Bloomin' hell: Florists cut from Commonwealth Games
QUEENSLAND growers say they have missed a $12 million windfall and opportunity for priceless exposure after Commonwealth Games organisers refused to give Australian flowers to medal winners.
And Bundaberg's Jody Schneider is dirty the industry hasn't been given the international spotlight to blossom in.
Traditionally, athletes who win medals at major sporting events are presented bouquets of unique flora.
Mrs Schneider said the decision to go with a Borobi plush toy was a wasted opportunity for flower growers.
"The world has missed out on seeing our natives," she said.
"It was a chance to showcase our country and our state's flowers to the world.
"Now that opportunity has been wasted."
Flower Association of Queensland executive officer Shane Holborn told the NewsMail they had been fighting for two years to have flowers presented at the Games.
Instead of giving the winning athletes a bouquet of kangaroo paws and waratahs, they were given a stuffed toy, he said.
"It's really disappointing and we are really upset about it," Mr Holborn said.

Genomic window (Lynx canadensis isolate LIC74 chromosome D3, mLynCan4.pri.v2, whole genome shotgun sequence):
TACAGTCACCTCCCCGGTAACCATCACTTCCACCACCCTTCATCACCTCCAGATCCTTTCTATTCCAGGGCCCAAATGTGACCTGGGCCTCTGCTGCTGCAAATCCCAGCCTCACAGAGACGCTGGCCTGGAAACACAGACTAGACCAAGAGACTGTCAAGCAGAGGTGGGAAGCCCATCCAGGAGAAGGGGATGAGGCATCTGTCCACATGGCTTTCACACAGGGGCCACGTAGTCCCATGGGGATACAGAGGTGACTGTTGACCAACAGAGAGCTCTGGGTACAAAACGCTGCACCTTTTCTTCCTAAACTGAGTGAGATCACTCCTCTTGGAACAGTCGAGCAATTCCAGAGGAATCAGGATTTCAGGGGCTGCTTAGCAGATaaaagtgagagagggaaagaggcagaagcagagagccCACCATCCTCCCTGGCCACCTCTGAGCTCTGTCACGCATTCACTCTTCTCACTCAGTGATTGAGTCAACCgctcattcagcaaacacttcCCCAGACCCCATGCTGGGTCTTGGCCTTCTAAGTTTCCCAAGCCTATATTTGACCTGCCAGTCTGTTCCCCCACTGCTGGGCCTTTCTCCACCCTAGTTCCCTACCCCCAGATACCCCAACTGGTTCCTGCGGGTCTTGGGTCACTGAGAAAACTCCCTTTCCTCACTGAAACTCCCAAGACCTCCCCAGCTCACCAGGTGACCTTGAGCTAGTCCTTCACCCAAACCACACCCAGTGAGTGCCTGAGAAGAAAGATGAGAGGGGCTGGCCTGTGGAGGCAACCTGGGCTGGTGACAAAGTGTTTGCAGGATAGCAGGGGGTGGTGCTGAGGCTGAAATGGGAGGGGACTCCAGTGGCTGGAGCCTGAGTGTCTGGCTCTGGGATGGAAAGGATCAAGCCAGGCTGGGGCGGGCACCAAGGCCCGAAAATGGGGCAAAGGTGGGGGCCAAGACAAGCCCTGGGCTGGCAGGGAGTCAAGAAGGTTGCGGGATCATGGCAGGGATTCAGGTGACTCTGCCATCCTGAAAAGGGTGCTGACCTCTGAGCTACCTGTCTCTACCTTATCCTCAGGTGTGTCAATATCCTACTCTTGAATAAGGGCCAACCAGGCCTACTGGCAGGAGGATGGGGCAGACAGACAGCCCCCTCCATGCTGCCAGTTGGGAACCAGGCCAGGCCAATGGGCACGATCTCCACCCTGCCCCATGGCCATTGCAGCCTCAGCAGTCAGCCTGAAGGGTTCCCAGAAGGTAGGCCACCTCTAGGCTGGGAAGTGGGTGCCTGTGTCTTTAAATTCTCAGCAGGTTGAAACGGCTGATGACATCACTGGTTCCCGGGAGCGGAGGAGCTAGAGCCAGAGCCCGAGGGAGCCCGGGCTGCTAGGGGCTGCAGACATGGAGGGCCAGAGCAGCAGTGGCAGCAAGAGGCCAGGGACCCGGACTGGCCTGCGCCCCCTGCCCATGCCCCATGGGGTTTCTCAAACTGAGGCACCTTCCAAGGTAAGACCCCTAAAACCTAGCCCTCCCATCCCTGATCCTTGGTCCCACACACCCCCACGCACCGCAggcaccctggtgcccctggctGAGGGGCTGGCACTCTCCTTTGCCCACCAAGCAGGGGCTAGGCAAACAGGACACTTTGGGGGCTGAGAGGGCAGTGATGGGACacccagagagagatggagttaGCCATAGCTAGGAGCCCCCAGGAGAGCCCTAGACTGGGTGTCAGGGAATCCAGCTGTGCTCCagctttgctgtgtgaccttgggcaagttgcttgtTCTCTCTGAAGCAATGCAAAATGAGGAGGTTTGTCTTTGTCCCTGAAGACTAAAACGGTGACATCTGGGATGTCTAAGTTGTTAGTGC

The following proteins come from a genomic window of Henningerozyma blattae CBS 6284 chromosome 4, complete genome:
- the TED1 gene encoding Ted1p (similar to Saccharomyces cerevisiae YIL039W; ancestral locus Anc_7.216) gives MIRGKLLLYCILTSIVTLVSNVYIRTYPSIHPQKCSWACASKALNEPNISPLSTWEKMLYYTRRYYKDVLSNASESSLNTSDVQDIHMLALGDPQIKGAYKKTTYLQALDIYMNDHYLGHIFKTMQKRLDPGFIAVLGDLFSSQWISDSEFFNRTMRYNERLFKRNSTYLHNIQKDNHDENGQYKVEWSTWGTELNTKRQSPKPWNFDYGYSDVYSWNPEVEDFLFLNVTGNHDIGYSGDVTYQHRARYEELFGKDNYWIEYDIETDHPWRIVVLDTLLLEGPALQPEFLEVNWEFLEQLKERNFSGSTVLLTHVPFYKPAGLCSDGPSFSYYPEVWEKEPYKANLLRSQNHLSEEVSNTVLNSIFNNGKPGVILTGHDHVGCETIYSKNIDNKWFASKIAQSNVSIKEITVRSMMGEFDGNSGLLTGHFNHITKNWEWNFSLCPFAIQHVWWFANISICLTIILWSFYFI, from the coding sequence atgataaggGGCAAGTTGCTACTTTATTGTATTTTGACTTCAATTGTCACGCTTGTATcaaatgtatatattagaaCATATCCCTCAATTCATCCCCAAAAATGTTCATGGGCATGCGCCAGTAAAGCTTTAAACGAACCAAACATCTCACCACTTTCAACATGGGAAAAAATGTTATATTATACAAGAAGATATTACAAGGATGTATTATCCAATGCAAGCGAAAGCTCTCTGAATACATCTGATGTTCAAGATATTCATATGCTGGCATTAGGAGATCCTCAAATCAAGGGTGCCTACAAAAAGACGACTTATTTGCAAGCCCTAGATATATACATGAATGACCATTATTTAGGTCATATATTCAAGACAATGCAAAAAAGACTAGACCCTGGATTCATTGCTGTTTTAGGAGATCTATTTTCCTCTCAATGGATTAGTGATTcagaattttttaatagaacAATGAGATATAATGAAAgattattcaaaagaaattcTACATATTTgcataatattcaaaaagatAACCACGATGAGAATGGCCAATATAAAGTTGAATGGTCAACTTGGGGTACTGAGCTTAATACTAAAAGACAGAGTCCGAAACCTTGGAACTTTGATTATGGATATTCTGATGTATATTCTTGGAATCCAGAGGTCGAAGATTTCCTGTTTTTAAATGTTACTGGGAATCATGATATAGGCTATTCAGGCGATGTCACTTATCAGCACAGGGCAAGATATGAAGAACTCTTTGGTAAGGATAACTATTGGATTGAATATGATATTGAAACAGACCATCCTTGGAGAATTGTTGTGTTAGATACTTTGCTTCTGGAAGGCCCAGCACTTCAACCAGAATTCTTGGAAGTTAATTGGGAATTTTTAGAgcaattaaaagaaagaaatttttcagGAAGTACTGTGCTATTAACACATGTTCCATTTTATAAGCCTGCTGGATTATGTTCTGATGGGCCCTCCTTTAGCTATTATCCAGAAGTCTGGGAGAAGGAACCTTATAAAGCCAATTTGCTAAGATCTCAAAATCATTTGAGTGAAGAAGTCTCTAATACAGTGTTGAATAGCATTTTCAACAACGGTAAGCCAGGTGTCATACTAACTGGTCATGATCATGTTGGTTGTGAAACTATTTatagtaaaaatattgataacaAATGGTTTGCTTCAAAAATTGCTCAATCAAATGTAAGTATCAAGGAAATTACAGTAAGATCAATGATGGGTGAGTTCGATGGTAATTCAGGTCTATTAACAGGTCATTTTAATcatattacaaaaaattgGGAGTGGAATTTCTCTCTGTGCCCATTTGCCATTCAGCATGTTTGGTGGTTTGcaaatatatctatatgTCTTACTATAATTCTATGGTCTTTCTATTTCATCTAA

He said it wasn't about the money and the association had been willing to work with the Games committee to make it happen.
"It was not about selling the flowers to them - we even offered the flowers to them for free," Mr Holborn said.
The executive officer said it was about the coverage the Australian flowers would have received while in the world's spotlight.
"Media from all around the world would have seen what we have to offer," he said.
"The promotional exposure for our industry would have been long-term.
"Growers would have made clients and contacts they would have been able to keep around for years.
"It really would have been a good kick for the our industry with $12 million for Queensland alone."
A Gold Coast 2018 Commonwealth Games Corporation spokeswoman said the decision was made to give medallists a "special memento from the host city that they could take home with them".
"Flowers can often not be taken home for biosecurity reasons," she said
"Each medallist at GC2018 will receive a Borobi plush along with their medal."
She said in Glasgow medallists received a quaich, which is a two-handled drinking cup or bowl, as their gift and scarves were presented in Delhi.
But Mr Holborn said 590 flower arrangements were given out at the Glasgow Games and he just wanted the chance to do the same here.
"We were willing to get designers in and source Queensland growers, some from Bundaberg," he said.
"We were keen and offered assistance but were not given the chance."
Bundy has a large flower-growing business community.